US citizen Brent Cropper, 29, was severely gored twice by a bull during the Fiestas de Nosara, an annual festival in the northwestern province of Guanacaste on Saturday night (February 5). EMTs escorted Cropper out of the ring with serious injuries to the neck and abdomen; the bull missed his jugular by inches.
COMMENT: Since the attack, Cropper has undergone two major surgeries and is recovering at the Hospital de la Anexión in Nicoya.
Unlike bullfights elsewhere, in Costa Rica, the bulls are never slain. In fact, in most cases the bulls are about the only ones that get away without injuries. The best way to describe Costa Rican-style bullfights is that it is a "running of the bulls" in an enclosed arena, typical of where a traditional bullfight might occur.
Conversely, the Running of the Bulls is a practice that involves running in front of a small group of bulls that have been let loose, on a course of a sectioned-off subset of a town's streets.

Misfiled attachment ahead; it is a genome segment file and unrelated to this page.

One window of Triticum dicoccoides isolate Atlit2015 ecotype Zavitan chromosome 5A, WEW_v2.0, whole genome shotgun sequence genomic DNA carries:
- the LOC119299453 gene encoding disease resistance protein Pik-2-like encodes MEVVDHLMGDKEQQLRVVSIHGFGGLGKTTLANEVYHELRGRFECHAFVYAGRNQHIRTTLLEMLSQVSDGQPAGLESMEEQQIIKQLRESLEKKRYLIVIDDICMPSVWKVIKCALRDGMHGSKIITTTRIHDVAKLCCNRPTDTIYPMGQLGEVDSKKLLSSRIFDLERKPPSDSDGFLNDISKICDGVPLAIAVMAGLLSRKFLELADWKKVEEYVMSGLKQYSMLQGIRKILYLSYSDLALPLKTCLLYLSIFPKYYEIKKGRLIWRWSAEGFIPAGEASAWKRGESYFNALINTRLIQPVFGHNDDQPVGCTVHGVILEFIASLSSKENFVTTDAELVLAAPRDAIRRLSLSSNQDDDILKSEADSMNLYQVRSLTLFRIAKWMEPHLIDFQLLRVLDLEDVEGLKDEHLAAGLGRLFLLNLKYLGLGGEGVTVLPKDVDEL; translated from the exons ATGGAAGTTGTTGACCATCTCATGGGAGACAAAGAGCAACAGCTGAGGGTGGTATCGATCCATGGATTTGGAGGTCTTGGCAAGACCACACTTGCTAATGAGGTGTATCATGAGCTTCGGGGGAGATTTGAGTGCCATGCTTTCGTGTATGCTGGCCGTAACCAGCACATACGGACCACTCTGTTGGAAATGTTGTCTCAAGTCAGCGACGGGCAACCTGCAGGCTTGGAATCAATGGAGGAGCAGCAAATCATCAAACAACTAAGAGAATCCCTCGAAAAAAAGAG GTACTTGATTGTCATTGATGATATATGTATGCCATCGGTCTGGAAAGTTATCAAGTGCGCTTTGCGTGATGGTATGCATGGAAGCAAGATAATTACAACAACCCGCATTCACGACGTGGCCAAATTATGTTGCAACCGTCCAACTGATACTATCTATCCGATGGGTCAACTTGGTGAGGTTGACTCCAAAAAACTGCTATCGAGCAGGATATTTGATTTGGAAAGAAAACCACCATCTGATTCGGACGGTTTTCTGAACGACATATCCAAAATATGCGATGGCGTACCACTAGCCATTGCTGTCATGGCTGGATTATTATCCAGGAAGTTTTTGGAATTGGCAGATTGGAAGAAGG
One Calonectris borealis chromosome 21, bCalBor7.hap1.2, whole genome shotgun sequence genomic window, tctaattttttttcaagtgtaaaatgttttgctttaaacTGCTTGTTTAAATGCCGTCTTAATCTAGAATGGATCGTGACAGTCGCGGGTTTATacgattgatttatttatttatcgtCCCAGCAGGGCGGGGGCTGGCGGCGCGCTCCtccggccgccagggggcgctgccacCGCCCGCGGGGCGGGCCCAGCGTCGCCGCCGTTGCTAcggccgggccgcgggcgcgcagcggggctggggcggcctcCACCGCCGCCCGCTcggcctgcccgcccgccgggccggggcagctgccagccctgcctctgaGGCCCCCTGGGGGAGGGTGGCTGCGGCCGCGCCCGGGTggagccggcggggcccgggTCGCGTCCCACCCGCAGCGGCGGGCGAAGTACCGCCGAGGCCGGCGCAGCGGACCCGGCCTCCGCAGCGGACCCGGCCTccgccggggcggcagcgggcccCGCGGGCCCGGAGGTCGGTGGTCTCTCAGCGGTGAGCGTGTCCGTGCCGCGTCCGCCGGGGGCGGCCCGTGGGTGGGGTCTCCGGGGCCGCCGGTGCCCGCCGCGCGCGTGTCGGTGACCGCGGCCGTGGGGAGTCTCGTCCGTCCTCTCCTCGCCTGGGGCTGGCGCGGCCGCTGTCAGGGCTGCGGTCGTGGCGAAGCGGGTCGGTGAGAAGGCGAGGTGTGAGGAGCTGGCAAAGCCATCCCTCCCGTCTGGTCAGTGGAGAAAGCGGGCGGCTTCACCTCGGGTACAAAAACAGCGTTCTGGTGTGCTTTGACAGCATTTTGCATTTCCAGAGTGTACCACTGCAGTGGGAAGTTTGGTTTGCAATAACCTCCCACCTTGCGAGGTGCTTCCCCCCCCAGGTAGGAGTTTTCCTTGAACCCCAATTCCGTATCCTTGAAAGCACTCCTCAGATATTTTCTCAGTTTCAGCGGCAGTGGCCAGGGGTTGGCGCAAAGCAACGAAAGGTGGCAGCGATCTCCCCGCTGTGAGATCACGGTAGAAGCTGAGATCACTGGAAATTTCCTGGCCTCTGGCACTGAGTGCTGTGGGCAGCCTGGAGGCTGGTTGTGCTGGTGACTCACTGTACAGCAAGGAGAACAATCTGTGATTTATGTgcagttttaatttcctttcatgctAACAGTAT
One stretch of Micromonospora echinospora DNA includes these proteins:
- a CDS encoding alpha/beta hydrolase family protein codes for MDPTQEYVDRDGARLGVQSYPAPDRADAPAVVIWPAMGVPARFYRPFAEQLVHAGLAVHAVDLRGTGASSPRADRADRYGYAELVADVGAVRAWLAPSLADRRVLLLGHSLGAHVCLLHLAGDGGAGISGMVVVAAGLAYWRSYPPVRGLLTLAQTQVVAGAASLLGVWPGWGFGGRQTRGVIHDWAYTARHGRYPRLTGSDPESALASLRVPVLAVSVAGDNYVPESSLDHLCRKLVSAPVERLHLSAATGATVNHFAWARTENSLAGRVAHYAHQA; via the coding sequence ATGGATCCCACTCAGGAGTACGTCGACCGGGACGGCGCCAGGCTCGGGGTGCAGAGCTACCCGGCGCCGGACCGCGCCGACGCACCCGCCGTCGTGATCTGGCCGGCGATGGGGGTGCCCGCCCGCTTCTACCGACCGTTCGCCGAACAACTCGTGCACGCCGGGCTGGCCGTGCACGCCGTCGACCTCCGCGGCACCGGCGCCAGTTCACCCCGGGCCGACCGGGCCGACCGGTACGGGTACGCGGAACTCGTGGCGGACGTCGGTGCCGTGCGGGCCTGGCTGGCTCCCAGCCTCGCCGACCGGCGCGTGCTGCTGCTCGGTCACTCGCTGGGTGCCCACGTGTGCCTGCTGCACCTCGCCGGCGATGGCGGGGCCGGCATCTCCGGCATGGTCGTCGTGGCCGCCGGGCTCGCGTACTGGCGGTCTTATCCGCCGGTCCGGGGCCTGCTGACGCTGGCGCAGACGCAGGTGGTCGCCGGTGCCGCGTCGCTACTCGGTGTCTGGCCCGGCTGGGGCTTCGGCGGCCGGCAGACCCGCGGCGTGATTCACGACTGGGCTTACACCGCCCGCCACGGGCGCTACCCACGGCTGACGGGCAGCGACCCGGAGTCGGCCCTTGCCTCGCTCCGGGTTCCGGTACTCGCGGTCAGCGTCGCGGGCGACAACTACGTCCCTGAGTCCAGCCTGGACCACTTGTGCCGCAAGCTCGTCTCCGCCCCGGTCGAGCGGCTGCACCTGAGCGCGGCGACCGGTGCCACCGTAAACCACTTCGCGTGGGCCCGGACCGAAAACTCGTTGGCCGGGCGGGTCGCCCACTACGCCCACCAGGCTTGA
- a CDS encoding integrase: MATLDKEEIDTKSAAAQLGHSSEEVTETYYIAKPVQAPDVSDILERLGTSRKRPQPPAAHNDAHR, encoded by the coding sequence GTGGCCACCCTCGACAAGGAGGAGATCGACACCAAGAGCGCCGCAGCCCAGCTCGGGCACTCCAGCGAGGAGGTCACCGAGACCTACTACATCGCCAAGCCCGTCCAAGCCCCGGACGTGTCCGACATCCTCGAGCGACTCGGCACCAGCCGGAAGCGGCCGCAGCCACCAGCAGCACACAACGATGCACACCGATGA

The most famous running of the bulls is that of the seven-day festival of Sanfermines in honor of San Fermín in Pamplona, although they are held in towns and villages across Spain, Portugal, and in some cities in Mexico. Unlike bullfights, which are performed by professionals, anyone older than 18 may participate.
Roughly 200-300 people are injured every year in Pamplona, yet some victims of the festival will never walk again. Unfortunately, too much beer or sangria can easily embolden even the faint of heart to run with the bulls.
In many respect, Clint Eastwood's memorable line in movies, "Do you feel lucky?" is quite applicable to any close encounter with a bull of any nationality.